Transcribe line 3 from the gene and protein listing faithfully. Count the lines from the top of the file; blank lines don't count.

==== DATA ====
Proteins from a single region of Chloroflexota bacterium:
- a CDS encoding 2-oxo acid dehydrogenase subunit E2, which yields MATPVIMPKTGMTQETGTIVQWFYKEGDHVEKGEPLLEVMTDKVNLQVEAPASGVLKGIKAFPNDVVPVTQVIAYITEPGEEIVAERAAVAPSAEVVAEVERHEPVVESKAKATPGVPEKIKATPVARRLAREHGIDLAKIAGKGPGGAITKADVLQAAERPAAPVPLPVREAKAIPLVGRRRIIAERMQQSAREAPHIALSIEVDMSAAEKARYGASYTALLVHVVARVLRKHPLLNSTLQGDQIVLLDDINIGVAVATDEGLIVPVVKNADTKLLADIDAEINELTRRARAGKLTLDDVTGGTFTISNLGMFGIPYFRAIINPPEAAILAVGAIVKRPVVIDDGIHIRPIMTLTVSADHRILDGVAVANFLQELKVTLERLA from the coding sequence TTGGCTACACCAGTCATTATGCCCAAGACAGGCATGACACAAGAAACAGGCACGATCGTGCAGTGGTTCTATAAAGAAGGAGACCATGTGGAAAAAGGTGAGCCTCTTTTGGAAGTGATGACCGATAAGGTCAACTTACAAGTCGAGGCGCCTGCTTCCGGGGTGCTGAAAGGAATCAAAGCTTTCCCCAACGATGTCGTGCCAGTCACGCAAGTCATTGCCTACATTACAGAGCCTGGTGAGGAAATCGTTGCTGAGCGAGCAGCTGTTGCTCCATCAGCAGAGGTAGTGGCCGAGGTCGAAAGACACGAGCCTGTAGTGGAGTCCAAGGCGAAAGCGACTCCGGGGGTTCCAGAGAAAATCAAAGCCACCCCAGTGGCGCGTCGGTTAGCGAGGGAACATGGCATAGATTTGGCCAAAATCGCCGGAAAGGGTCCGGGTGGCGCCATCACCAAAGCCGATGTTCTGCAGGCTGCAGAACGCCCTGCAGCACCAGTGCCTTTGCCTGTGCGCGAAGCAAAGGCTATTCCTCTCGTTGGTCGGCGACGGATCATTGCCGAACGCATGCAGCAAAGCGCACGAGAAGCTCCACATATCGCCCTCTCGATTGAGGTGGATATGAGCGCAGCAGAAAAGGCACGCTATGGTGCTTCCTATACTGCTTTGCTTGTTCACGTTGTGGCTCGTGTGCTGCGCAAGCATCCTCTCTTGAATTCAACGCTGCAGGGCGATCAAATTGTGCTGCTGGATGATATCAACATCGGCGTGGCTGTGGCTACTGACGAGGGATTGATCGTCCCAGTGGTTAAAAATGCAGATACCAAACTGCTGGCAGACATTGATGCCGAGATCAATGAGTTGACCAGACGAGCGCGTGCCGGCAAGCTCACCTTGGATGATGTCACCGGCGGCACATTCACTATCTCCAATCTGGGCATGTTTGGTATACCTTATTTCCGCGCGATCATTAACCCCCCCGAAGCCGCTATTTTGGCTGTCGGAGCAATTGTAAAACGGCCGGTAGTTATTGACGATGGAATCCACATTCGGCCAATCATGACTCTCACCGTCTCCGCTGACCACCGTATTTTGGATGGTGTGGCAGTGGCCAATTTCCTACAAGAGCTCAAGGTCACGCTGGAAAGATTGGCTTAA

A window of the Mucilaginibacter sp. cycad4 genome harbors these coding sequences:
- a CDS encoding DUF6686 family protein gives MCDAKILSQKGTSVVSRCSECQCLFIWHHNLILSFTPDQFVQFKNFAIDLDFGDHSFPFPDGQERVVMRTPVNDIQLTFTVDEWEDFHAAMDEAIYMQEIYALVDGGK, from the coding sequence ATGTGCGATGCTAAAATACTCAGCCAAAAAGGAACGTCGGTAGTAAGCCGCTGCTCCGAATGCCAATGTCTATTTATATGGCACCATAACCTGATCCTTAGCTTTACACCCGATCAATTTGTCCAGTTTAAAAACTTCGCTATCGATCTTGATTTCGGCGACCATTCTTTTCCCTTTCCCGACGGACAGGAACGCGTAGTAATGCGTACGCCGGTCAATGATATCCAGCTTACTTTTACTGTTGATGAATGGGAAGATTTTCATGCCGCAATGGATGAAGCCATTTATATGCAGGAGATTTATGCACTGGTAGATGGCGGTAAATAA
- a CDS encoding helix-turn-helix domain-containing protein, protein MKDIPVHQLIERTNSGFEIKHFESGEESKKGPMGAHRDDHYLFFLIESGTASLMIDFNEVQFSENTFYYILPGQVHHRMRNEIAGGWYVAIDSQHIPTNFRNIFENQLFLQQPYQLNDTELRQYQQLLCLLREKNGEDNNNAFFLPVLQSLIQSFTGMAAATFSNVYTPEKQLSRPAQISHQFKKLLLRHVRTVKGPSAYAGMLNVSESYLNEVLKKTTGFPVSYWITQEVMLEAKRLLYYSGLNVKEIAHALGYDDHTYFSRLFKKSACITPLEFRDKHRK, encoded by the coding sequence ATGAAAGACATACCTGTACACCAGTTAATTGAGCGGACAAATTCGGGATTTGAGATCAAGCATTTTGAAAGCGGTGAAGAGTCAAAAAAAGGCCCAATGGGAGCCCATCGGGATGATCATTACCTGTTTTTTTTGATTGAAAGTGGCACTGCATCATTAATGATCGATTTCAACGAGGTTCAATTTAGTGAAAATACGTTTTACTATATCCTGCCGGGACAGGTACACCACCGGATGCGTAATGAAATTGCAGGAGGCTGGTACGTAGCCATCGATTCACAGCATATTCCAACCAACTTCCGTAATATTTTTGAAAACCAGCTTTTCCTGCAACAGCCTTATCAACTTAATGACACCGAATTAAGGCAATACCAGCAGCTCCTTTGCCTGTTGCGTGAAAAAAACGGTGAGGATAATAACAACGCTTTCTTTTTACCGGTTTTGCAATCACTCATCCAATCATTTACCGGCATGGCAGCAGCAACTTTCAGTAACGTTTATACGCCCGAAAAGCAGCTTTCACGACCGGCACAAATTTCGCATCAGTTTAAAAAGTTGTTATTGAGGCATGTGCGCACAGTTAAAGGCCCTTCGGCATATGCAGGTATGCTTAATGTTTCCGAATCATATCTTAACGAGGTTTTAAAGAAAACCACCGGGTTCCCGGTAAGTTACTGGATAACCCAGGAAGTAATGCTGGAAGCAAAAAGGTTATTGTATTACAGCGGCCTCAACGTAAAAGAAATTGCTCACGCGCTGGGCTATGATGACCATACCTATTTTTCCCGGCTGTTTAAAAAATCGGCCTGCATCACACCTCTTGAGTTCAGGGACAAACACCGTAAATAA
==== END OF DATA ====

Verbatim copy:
A window of the Mucilaginibacter sp. cycad4 genome harbors these coding sequences: